Structural evolution of JG and JD fields, Abu Gharadig basin, Western Desert, Egypt, and its impact on hydrocarbon exploration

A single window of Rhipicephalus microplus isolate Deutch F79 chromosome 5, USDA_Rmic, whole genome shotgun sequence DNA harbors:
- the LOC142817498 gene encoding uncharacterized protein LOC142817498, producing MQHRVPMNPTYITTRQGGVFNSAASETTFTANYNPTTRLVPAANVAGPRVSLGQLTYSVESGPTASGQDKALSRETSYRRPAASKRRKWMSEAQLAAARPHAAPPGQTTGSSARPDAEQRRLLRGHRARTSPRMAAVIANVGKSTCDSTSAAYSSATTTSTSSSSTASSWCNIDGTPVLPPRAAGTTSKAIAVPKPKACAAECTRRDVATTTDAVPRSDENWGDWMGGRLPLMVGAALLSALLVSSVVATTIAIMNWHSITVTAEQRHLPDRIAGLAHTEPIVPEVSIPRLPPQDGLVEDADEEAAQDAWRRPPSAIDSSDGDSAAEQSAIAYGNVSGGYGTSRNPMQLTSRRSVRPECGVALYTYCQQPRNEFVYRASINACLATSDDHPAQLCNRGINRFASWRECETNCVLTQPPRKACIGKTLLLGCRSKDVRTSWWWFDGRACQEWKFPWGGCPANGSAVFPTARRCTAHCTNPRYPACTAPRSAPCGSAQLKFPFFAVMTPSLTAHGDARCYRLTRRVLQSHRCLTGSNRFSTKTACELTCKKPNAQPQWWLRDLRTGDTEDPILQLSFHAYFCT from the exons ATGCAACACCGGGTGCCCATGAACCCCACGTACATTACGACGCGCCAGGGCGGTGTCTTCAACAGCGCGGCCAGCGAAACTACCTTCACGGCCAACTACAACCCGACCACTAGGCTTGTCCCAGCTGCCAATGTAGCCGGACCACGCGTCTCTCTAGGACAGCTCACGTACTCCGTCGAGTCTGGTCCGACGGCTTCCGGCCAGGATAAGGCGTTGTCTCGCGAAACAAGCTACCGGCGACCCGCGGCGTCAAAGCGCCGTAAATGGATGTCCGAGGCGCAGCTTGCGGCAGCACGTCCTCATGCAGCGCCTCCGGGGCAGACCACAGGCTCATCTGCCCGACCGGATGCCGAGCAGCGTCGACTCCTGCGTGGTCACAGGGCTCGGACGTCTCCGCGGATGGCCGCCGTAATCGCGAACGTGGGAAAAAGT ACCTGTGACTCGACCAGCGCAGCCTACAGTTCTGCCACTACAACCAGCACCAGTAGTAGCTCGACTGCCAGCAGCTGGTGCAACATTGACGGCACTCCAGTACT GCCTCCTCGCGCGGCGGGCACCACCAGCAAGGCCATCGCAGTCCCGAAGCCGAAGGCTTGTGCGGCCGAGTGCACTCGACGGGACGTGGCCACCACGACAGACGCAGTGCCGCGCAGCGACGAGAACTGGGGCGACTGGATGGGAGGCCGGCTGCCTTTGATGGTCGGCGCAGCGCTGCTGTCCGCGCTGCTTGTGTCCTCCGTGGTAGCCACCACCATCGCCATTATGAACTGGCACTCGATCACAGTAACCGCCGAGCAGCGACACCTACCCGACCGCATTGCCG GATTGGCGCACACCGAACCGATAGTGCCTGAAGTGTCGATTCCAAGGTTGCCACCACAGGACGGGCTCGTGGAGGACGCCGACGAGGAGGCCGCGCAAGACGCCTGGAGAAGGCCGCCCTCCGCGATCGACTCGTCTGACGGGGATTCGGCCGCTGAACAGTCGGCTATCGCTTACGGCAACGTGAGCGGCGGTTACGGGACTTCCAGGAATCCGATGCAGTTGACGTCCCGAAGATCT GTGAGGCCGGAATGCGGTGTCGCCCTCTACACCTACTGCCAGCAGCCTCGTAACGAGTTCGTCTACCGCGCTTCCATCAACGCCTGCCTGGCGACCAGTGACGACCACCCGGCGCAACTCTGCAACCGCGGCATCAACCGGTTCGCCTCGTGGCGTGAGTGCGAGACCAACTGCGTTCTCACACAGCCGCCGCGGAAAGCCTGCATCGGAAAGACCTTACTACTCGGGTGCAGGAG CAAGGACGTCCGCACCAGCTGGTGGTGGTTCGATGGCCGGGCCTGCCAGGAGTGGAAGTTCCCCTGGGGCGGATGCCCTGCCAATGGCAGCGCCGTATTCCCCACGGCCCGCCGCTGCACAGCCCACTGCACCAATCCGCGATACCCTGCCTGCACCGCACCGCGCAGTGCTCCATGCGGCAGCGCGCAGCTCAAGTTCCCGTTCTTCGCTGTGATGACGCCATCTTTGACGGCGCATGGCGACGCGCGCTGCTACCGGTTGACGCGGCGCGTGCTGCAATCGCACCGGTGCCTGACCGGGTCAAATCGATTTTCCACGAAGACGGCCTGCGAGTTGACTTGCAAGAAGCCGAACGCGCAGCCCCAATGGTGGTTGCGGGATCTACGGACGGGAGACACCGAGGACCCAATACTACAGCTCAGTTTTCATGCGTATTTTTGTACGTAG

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The Abu Gharadig basin in the Western Desert (NW Egypt) is a mature hydrocarbon province with over 95% of the oil and gas fields in the Upper Cretaceous reservoirs. JG and JD fields are producing fields; JG is producing from the Jurassic reservoirs, while the JD field is producing from the shallower Tertiary reservoir. Both fields lie on the footwall of the main bounding fault of Abu Gharadig basin trending E–W and NW–SE. Four dry wells have been drilled into the deeper Jurassic reservoir, and this paper will try to figure out the possible reasons for the failure of Jurassic reservoir in JD compared to JG field 2002. Two main geological cross sections have been created. The first cross section ties the JD field to the Abu Gharadig basin and the second one ties the JG field to same depocenter. The restoration has been carried out using 2D Move (Midland Valley software) to restore the two sections to their original tectonic status. Since the Eocene–Miocene is the common time for the hydrocarbon expulsion in Abu Gharadig basin, both JG and JD traps were formed at that time. The restoration clearly showed the juxtaposition of the Jurassic reservoirs against Abu Roash and Khoman (shale, limestone and chalk) in JG. In contrary, the Jurassic reservoir is juxtaposed with Kharita and Alam El Bueb (Sandstone) in JD. Fault juxtaposition has been carried out also and concluded the juxtaposition of Abu Roash F member and Masajid flip East of JD well so no chance of Abu Roash F member charging JD.